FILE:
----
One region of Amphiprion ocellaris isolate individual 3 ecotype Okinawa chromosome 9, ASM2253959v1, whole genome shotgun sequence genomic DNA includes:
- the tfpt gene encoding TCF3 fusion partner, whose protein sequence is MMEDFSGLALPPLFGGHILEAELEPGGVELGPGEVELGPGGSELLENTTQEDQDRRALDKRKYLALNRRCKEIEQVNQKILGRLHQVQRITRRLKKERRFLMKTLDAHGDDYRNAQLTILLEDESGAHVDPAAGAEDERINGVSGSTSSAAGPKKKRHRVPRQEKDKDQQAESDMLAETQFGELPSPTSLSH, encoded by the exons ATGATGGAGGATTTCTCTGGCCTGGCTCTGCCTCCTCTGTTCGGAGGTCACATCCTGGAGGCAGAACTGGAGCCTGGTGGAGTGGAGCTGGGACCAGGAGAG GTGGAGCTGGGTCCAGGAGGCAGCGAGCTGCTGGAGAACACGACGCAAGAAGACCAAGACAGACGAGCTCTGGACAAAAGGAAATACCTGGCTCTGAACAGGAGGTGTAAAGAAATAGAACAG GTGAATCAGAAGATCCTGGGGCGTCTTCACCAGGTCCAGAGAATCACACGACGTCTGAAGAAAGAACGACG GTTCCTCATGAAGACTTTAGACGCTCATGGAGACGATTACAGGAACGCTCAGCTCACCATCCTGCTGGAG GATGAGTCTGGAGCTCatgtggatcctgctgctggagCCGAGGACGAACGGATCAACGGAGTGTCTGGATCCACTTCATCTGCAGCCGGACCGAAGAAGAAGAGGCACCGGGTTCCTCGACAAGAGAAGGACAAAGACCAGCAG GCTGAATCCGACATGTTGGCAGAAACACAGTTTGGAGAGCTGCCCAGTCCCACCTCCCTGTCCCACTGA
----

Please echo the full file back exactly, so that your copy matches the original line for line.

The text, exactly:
One region of Amphiprion ocellaris isolate individual 3 ecotype Okinawa chromosome 9, ASM2253959v1, whole genome shotgun sequence genomic DNA includes:
- the tfpt gene encoding TCF3 fusion partner, whose protein sequence is MMEDFSGLALPPLFGGHILEAELEPGGVELGPGEVELGPGGSELLENTTQEDQDRRALDKRKYLALNRRCKEIEQVNQKILGRLHQVQRITRRLKKERRFLMKTLDAHGDDYRNAQLTILLEDESGAHVDPAAGAEDERINGVSGSTSSAAGPKKKRHRVPRQEKDKDQQAESDMLAETQFGELPSPTSLSH, encoded by the exons ATGATGGAGGATTTCTCTGGCCTGGCTCTGCCTCCTCTGTTCGGAGGTCACATCCTGGAGGCAGAACTGGAGCCTGGTGGAGTGGAGCTGGGACCAGGAGAG GTGGAGCTGGGTCCAGGAGGCAGCGAGCTGCTGGAGAACACGACGCAAGAAGACCAAGACAGACGAGCTCTGGACAAAAGGAAATACCTGGCTCTGAACAGGAGGTGTAAAGAAATAGAACAG GTGAATCAGAAGATCCTGGGGCGTCTTCACCAGGTCCAGAGAATCACACGACGTCTGAAGAAAGAACGACG GTTCCTCATGAAGACTTTAGACGCTCATGGAGACGATTACAGGAACGCTCAGCTCACCATCCTGCTGGAG GATGAGTCTGGAGCTCatgtggatcctgctgctggagCCGAGGACGAACGGATCAACGGAGTGTCTGGATCCACTTCATCTGCAGCCGGACCGAAGAAGAAGAGGCACCGGGTTCCTCGACAAGAGAAGGACAAAGACCAGCAG GCTGAATCCGACATGTTGGCAGAAACACAGTTTGGAGAGCTGCCCAGTCCCACCTCCCTGTCCCACTGA